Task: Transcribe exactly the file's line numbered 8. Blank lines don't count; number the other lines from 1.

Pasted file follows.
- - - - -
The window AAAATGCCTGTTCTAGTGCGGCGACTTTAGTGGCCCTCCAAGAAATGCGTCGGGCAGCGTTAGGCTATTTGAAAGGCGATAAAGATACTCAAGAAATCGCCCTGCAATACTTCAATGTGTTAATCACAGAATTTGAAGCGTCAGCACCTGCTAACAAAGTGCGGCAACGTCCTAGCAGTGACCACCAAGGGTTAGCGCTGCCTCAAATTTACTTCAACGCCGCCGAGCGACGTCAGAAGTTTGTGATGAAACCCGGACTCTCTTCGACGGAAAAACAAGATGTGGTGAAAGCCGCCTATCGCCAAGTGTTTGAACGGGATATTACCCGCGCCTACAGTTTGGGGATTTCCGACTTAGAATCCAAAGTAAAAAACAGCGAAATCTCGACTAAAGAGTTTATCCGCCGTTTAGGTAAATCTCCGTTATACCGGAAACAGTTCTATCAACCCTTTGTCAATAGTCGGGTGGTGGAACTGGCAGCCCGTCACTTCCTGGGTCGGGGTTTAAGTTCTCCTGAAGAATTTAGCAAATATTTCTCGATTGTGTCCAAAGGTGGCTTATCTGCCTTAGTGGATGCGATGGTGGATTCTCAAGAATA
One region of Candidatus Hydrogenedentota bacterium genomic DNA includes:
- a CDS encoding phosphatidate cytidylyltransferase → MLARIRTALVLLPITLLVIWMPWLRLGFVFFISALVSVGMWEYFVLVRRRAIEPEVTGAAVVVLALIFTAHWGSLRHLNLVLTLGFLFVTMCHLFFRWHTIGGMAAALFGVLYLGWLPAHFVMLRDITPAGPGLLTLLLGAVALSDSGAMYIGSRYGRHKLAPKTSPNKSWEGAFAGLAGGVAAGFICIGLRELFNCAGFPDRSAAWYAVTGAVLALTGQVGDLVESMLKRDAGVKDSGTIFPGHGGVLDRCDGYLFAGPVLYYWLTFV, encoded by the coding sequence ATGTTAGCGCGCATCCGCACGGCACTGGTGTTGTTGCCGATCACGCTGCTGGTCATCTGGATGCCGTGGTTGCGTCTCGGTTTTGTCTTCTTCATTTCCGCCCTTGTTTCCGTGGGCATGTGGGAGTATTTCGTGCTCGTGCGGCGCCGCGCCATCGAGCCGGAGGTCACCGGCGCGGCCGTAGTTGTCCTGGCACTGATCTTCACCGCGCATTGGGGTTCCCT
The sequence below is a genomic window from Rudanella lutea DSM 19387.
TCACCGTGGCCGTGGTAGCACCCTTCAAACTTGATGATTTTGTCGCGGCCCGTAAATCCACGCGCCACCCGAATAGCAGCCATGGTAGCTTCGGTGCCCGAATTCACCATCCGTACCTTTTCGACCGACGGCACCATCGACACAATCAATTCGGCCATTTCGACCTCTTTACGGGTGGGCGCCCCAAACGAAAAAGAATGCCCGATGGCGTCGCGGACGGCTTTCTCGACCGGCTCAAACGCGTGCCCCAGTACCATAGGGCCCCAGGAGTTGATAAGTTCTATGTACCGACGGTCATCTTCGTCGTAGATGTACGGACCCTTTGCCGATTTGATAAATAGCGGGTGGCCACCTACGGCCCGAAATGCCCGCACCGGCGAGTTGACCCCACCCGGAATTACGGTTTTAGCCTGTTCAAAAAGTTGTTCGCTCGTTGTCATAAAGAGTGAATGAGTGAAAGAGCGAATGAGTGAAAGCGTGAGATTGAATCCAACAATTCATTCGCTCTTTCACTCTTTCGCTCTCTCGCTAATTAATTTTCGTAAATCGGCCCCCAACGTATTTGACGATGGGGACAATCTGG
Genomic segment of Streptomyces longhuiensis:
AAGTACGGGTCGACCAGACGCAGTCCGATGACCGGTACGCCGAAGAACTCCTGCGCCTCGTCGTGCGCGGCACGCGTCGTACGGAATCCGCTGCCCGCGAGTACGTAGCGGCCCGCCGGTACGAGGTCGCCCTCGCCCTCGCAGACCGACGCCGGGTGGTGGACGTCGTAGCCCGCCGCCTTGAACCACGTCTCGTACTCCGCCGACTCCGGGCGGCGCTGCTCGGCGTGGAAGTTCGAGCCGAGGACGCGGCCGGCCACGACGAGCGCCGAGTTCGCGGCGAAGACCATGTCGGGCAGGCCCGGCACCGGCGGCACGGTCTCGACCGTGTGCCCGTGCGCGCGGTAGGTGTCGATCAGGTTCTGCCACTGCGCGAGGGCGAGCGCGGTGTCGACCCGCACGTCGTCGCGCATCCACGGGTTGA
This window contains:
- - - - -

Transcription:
This window contains: